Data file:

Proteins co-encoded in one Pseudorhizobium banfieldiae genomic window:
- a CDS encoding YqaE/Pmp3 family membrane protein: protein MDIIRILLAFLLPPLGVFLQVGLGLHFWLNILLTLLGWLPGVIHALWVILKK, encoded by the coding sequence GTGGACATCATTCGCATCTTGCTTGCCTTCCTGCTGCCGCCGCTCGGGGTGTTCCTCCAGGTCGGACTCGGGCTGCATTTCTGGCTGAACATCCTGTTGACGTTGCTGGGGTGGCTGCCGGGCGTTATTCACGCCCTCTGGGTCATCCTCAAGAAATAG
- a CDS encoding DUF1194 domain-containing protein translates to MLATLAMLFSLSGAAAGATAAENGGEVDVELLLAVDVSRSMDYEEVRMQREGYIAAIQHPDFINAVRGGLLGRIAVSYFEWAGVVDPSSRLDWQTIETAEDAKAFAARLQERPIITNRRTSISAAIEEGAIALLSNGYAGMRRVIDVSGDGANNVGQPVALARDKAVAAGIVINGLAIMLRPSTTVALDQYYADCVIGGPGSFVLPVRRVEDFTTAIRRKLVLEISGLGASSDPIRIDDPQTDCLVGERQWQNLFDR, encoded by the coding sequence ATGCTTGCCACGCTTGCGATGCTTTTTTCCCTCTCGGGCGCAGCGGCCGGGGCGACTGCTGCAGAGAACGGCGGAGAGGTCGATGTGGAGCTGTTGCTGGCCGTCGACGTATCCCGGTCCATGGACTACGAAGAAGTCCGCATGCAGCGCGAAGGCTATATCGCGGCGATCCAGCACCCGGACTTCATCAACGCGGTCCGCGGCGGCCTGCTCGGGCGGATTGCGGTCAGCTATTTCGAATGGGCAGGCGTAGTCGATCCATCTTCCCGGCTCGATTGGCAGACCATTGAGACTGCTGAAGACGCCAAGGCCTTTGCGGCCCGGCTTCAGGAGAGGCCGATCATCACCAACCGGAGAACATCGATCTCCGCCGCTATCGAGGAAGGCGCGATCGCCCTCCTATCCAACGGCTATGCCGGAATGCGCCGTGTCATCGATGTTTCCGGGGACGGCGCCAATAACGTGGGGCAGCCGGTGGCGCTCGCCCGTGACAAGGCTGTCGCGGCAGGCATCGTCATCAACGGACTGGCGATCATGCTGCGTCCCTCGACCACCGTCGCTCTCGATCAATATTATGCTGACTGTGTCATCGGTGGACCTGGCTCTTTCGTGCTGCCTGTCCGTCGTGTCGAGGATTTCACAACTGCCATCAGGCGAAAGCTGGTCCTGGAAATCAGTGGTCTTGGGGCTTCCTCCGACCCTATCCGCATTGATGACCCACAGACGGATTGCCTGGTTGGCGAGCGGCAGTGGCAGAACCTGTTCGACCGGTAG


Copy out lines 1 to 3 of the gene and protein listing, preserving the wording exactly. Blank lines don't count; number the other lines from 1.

Proteins co-encoded in one Pseudorhizobium banfieldiae genomic window:
- a CDS encoding YqaE/Pmp3 family membrane protein: protein MDIIRILLAFLLPPLGVFLQVGLGLHFWLNILLTLLGWLPGVIHALWVILKK, encoded by the coding sequence GTGGACATCATTCGCATCTTGCTTGCCTTCCTGCTGCCGCCGCTCGGGGTGTTCCTCCAGGTCGGACTCGGGCTGCATTTCTGGCTGAACATCCTGTTGACGTTGCTGGGGTGGCTGCCGGGCGTTATTCACGCCCTCTGGGTCATCCTCAAGAAATAG
- a CDS encoding DUF1194 domain-containing protein translates to MLATLAMLFSLSGAAAGATAAENGGEVDVELLLAVDVSRSMDYEEVRMQREGYIAAIQHPDFINAVRGGLLGRIAVSYFEWAGVVDPSSRLDWQTIETAEDAKAFAARLQERPIITNRRTSISAAIEEGAIALLSNGYAGMRRVIDVSGDGANNVGQPVALARDKAVAAGIVINGLAIMLRPSTTVALDQYYADCVIGGPGSFVLPVRRVEDFTTAIRRKLVLEISGLGASSDPIRIDDPQTDCLVGERQWQNLFDR, encoded by the coding sequence ATGCTTGCCACGCTTGCGATGCTTTTTTCCCTCTCGGGCGCAGCGGCCGGGGCGACTGCTGCAGAGAACGGCGGAGAGGTCGATGTGGAGCTGTTGCTGGCCGTCGACGTATCCCGGTCCATGGACTACGAAGAAGTCCGCATGCAGCGCGAAGGCTATATCGCGGCGATCCAGCACCCGGACTTCATCAACGCGGTCCGCGGCGGCCTGCTCGGGCGGATTGCGGTCAGCTATTTCGAATGGGCAGGCGTAGTCGATCCATCTTCCCGGCTCGATTGGCAGACCATTGAGACTGCTGAAGACGCCAAGGCCTTTGCGGCCCGGCTTCAGGAGAGGCCGATCATCACCAACCGGAGAACATCGATCTCCGCCGCTATCGAGGAAGGCGCGATCGCCCTCCTATCCAACGGCTATGCCGGAATGCGCCGTGTCATCGATGTTTCCGGGGACGGCGCCAATAACGTGGGGCAGCCGGTGGCGCTCGCCCGTGACAAGGCTGTCGCGGCAGGCATCGTCATCAACGGACTGGCGATCATGCTGCGTCCCTCGACCACCGTCGCTCTCGATCAATATTATGCTGACTGTGTCATCGGTGGACCTGGCTCTTTCGTGCTGCCTGTCCGTCGTGTCGAGGATTTCACAACTGCCATCAGGCGAAAGCTGGTCCTGGAAATCAGTGGTCTTGGGGCTTCCTCCGACCCTATCCGCATTGATGACCCACAGACGGATTGCCTGGTTGGCGAGCGGCAGTGGCAGAACCTGTTCGACCGGTAG